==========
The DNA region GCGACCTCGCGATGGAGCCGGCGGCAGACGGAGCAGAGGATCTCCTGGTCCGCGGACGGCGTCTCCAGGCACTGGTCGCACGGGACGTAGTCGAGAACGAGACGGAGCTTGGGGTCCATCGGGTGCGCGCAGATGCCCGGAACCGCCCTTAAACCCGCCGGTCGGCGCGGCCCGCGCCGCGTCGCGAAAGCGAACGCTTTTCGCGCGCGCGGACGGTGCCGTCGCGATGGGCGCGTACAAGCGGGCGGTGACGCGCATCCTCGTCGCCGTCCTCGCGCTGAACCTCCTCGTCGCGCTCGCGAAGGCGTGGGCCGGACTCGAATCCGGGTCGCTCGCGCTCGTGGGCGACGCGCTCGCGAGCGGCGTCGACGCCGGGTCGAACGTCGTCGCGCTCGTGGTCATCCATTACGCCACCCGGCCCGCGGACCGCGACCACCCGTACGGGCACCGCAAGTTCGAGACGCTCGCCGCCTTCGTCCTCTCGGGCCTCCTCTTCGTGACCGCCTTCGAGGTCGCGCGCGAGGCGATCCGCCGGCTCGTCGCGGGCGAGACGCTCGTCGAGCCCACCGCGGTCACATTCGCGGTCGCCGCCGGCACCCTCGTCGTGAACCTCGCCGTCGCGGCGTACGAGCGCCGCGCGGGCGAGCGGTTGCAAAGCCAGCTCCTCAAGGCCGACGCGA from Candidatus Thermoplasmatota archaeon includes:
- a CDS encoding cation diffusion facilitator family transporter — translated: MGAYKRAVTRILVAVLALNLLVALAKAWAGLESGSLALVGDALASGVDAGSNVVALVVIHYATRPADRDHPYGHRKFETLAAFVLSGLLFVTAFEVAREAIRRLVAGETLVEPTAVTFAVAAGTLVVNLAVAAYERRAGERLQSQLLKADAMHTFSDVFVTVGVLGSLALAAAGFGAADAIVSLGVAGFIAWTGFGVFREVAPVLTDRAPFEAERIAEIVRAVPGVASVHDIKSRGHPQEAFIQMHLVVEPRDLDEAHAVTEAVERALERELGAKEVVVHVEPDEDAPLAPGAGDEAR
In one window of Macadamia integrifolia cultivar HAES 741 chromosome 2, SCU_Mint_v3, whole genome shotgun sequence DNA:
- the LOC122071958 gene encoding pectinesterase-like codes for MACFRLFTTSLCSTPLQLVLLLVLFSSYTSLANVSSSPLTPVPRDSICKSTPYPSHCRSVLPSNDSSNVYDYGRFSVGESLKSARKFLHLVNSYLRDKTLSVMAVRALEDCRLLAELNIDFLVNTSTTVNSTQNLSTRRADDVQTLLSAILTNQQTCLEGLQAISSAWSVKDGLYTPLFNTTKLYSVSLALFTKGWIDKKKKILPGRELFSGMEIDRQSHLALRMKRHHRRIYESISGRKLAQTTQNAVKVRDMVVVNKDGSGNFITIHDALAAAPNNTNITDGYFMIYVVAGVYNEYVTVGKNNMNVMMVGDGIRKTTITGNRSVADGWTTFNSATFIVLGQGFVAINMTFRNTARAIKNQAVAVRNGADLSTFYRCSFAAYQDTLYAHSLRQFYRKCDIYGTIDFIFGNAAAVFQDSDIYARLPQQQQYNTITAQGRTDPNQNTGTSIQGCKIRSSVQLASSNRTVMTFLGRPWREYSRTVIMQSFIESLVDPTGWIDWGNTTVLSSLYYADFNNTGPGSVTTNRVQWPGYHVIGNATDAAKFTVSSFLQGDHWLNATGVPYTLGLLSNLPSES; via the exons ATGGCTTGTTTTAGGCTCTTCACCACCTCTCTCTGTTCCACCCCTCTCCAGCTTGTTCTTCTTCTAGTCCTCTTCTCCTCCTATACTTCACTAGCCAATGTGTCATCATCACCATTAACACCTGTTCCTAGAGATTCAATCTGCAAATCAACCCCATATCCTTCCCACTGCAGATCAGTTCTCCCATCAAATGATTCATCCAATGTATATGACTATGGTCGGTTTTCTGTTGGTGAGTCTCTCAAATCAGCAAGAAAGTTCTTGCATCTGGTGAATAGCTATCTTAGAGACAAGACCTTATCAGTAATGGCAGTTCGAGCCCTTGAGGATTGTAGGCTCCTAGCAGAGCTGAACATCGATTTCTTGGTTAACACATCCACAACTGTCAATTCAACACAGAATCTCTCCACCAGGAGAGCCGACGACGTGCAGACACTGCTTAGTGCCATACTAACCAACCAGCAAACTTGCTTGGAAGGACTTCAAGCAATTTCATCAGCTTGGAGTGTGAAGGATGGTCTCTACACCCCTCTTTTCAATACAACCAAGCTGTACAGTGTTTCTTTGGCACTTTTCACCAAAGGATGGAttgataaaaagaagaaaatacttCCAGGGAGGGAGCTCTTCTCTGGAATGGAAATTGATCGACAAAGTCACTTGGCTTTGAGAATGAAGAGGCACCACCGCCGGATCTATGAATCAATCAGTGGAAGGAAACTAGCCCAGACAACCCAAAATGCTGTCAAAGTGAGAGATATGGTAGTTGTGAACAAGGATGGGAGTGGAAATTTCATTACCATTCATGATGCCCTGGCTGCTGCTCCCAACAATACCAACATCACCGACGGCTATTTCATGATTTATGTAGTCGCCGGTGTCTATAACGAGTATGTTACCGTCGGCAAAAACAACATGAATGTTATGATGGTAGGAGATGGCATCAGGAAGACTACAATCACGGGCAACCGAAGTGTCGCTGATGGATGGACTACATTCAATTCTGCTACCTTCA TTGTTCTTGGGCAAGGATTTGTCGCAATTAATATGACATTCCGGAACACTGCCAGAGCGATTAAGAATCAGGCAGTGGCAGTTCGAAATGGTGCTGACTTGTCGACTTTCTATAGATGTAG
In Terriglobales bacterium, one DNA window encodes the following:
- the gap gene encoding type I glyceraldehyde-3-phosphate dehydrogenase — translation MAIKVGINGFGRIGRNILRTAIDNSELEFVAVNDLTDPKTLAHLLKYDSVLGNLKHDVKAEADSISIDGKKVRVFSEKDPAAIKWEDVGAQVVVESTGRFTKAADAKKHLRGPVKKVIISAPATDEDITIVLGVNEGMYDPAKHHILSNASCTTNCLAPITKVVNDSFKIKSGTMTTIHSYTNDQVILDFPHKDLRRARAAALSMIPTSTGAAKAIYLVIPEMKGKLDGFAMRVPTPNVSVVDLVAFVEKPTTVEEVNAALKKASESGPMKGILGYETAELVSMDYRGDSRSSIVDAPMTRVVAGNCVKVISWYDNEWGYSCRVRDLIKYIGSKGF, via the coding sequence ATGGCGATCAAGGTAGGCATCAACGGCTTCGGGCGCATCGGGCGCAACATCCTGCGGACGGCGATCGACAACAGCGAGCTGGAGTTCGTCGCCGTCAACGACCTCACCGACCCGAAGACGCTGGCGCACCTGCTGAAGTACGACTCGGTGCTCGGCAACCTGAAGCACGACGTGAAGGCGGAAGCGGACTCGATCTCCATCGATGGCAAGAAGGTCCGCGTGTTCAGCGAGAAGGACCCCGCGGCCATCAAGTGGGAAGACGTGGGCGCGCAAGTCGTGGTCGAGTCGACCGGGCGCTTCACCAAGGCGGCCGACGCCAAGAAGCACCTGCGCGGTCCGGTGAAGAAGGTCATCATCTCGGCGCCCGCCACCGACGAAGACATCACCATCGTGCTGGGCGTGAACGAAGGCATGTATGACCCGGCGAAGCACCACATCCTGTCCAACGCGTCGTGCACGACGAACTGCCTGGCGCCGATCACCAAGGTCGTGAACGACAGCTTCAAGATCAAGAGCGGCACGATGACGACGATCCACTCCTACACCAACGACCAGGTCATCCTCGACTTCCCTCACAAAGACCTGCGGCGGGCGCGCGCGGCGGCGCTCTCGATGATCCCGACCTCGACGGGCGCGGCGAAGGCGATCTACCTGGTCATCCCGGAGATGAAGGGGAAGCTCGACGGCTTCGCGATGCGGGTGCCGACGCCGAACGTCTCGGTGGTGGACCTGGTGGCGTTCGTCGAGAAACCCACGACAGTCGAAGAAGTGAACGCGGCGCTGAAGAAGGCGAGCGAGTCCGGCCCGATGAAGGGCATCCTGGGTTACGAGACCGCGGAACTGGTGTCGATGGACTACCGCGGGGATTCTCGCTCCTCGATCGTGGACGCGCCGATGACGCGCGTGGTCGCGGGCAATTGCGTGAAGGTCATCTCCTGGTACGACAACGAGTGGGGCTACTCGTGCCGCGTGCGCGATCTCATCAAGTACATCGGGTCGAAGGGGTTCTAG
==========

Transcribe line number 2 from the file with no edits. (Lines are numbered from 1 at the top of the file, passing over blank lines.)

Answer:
- a CDS encoding cation diffusion facilitator family transporter — translated: MGAYKRAVTRILVAVLALNLLVALAKAWAGLESGSLALVGDALASGVDAGSNVVALVVIHYATRPADRDHPYGHRKFETLAAFVLSGLLFVTAFEVAREAIRRLVAGETLVEPTAVTFAVAAGTLVVNLAVAAYERRAGERLQSQLLKADAMHTFSDVFVTVGVLGSLALAAAGFGAADAIVSLGVAGFIAWTGFGVFREVAPVLTDRAPFEAERIAEIVRAVPGVASVHDIKSRGHPQEAFIQMHLVVEPRDLDEAHAVTEAVERALERELGAKEVVVHVEPDEDAPLAPGAGDEAR